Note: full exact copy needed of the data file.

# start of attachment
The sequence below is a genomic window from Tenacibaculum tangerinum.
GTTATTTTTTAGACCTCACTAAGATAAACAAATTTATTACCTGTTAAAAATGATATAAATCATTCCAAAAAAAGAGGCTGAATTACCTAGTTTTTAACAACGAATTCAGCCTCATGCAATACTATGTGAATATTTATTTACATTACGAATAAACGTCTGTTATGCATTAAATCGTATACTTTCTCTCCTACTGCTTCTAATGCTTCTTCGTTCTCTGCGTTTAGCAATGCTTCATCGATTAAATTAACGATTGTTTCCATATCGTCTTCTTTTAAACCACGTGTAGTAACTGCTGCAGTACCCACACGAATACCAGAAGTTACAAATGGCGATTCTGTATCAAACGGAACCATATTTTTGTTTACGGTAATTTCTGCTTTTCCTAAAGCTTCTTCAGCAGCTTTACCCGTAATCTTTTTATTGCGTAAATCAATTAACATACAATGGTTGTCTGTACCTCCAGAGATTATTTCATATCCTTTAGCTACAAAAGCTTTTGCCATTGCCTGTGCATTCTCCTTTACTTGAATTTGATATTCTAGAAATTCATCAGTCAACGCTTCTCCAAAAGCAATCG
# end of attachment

The sequence below is a genomic window from Tenacibaculum tangerinum.
GTTATTTTTTAGACCTCACTAAGATAAACAAATTTATTACCTGTTAAAAATGATATAAATCATTCCAAAAAAAGAGGCTGAATTACCTAGTTTTTAACAACGAATTCAGCCTCATGCAATACTATGTGAATATTTATTTACATTACGAATAAACGTCTGTTATGCATTAAATCGTATACTTTCTCTCCTACTGCTTCTAATGCTTCTTCGTTCTCTGCGTTTAGCAATGCTTCATCGATTAAATTAACGATTGTTTCCATATCGTCTTCTTTTAAACCACGTGTAGTAACTGCTGCAGTACCCACACGAATACCAGAAGTTACAAATGGCGATTCTGTATCAAACGGAACCATATTTTTGTTTACGGTAATTTCTGCTTTTCCTAAAGCTTCTTCAGCAGCTTTACCCGTAATCTTTTTATTGCGTAAATCAATTAACATACAATGGTTGTCTGTACCTCCAGAGATTATTTCATATCCTTTAGCTACAAAAGCTTTTGCCATTGCCTGTGCATTCTCCTTTACTTGAATTTGATATTCTAGAAATTCATCAGTCAACGCTTCTCCAAAAGCAATCG